Four days after he took office, US President Donald Trump made good on a campaign pledge and withdrew the United States from the Trans-Pacific Partnership.
He had derided the painstakingly negotiated 12-nation treaty as a "potential disaster for our country" because of the harm it would do to manufacturing jobs.
But now, in his meeting with North Korean dictator Kim Jong-un, Mr Trump has set off on what may become a new type of Trans-Pacific Partnership, this time under his own terms.
Only this one will tie the United States to a Communist country with which it was at war six decades ago, and also possibly open the door to more ties to another Communist country, China, with which the US only re-established relations under another Republican president, Richard M Nixon, in 1972.
Mr Trump's audacity is still reverberating in political circles in the United States and elsewhere. But he was perhaps unintentionally clear in at least one of his aims for the detente with North Korea.
Although it was ostensibly portrayed as an effort to rid North Korea of nuclear weapons, Mr Trump unveiled another goal in a news conference after the meeting in Singapore.
"As an example, they have great beaches," Mr Trump mused. "You see that whenever they're exploding their cannons into the ocean. I said, 'Boy, look at that view. Wouldn't that make a great condo.'"
He went on, "You could have the best hotels in the world right there. Think of it from a real estate perspective. You have South Korea, you have China, and they own the land in the middle. How bad is that, right? It's great."
Echoes of Adolf Hitler meeting in 1938
It was a revealing moment, but it also brought to mind another meeting between a Western leader and another strongman, this one from Germany, that took place 80 years ago.
In September, 1938, British prime minister Neville Chamberlain travelled to Munich, along with French prime minister Eduard Daladier and Italian dictator Benito Mussolini, to meet with Adolf Hitler.
The meeting resulted in an agreement that allowed Germany to annex a portion of Czechoslovakia, after Germany had reclaimed the Rhineland and took control of Austria. It was clear that Germany would take control of the German-speaking Sudetenland by force, unless European leaders would get out of his way.
Chamberlain agreed, thinking that war had been avoided. And in one of the biggest miscalculations in history, he told a crowd in front of Buckingham Palace: "I believe it is peace in our time."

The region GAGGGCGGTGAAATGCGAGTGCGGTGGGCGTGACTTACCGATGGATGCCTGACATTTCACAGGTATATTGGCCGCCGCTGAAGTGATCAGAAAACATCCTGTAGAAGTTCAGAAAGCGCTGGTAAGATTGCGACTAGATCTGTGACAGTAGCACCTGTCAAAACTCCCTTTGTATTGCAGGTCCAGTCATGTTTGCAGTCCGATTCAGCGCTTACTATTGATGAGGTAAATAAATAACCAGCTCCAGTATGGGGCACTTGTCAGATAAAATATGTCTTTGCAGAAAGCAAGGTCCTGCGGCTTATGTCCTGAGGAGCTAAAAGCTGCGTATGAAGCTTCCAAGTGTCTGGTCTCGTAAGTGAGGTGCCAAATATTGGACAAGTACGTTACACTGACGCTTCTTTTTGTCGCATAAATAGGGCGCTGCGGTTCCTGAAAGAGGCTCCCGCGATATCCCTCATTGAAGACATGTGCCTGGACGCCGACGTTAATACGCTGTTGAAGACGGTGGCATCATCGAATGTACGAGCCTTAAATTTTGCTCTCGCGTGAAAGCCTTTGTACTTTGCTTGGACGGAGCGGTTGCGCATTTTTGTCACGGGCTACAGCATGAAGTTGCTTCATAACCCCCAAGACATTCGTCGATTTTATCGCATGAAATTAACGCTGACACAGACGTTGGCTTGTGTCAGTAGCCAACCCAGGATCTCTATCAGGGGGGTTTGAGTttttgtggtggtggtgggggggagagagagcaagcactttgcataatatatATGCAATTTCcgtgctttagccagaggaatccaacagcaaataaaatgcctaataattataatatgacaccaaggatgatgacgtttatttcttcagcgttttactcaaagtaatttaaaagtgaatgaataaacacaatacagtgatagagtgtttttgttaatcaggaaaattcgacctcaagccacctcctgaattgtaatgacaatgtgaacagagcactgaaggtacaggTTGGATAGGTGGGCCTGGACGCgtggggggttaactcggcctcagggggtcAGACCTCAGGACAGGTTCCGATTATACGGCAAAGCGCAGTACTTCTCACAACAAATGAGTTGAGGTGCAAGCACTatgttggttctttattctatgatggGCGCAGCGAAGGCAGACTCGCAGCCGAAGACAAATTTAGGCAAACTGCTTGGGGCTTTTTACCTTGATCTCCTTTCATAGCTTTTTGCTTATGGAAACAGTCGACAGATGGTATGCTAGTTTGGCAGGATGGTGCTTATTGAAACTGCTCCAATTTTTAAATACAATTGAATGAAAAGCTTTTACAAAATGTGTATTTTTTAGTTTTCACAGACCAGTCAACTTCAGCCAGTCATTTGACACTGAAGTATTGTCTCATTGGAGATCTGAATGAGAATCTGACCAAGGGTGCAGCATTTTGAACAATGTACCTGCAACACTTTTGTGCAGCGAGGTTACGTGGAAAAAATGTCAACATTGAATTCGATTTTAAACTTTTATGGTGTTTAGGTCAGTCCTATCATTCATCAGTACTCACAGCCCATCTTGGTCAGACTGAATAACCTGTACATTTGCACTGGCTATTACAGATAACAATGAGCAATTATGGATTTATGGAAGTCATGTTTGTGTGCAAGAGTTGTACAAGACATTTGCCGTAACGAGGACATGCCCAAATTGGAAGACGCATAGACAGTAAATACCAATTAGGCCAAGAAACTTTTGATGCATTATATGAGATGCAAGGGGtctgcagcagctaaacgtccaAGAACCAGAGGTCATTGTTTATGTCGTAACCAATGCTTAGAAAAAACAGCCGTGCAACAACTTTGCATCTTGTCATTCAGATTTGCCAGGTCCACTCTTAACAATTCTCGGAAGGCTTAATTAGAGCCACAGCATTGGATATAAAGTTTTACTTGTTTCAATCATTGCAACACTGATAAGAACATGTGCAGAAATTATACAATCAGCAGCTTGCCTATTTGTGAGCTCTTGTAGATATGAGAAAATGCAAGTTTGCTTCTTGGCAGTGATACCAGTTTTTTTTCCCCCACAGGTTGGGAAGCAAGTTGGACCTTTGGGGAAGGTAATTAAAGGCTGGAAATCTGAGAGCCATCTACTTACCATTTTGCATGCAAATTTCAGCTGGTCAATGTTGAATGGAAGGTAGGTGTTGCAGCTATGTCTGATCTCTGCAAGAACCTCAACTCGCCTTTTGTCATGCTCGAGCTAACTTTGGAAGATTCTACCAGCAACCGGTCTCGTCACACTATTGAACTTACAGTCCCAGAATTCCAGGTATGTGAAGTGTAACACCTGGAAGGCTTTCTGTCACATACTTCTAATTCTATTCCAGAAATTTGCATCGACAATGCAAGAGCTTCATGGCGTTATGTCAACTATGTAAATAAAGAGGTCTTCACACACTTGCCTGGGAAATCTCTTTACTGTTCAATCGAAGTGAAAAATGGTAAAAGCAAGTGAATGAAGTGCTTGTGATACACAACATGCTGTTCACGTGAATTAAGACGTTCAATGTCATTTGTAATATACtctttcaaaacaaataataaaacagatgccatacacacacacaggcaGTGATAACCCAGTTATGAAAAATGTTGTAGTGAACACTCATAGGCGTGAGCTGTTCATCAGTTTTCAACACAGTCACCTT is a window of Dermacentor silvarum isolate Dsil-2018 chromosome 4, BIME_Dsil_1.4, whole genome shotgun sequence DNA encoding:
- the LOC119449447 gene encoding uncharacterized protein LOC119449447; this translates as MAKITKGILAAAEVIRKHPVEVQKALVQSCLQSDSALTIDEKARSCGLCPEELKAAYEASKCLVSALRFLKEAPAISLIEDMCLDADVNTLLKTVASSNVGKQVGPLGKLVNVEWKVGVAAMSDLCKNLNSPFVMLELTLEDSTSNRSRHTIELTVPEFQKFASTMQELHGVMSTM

In fact, Germany's ambitions did not end there, and Britain declared war on Germany a year later.
A number of analysts said on Tuesday that Mr Trump was miscalculating by agreeing to a number of steps, such as ending joint military exercises with South Korea, without significant concessions from Mr Kim.
Trump ditching allies for new friends, in Asia
There were reports that Chinese officials knew about the step before the US informed its embassy in South Korea and, most certainly, before the US told other allies about the step.
But Mr Trump, in just this past week, has shown that he is dispensing with America's traditional partners in the West, and turning to a new set of friends, namely those who have welcomed him in Asia.
His spat with Canadian Prime Minister Justin Trudeau over steel and aluminium tariffs threatens to explode into a bigger trade war over auto parts.
That tangle and his running disagreements with French Prime Minister Emmanuel Macron over climate change prompted Mr Trump's refusal to sign a joint G7 statement, leave Charlevoix, Quebec early, and fire off angry tweets from Air Force One on his way to Singapore to rendezvous with Mr Kim.
His smiles, and arm pats and handshakes there were a sharp contrast to the stormy scene he left behind him.
Trump supporters watch their guy go
All of it was exactly what Mr Trump's supporters want to see. First, the belligerent candidate they put into office acting in trademark fashion, and then pulling off the kind of public spectacle with the North Korean dictator that no other president would attempt, let alone tolerate.
Even Mr Trump, however, knows that his bold action may end up in failure, just as Chamberlain's agreement with Hitler blew up in Europe's face 80 years ago.
North Korea has said numerous times that it was willing to discuss denuclearisation, only to fail to follow through. Meanwhile, it has continued to test nuclear weapons, which are the main leverage it has over its Asian neighbours, as well as the West.
Mr Trump, despite his euphoria, seemed to be setting the bar low. And in a statement displaying the brashness his biographers and other journalists have come to know, he admitted his gamble with Mr Kim could be for naught.
"I may be wrong," Mr Trump said during the news conference. "I may stand before you in six months and say, 'Hey, I was wrong'.
"I don't know that I'll ever admit that," he said with a smile, "but I'll find some kind of an excuse."
He may like to brush up on his World War II history.
Chamberlain, as Britain headed into war with Germany, told the House of Commons:
"Everything that I have worked for, everything that I have hoped for, everything that I have believed in during my public life has crashed into ruins."
Micheline Maynard is a journalist and author.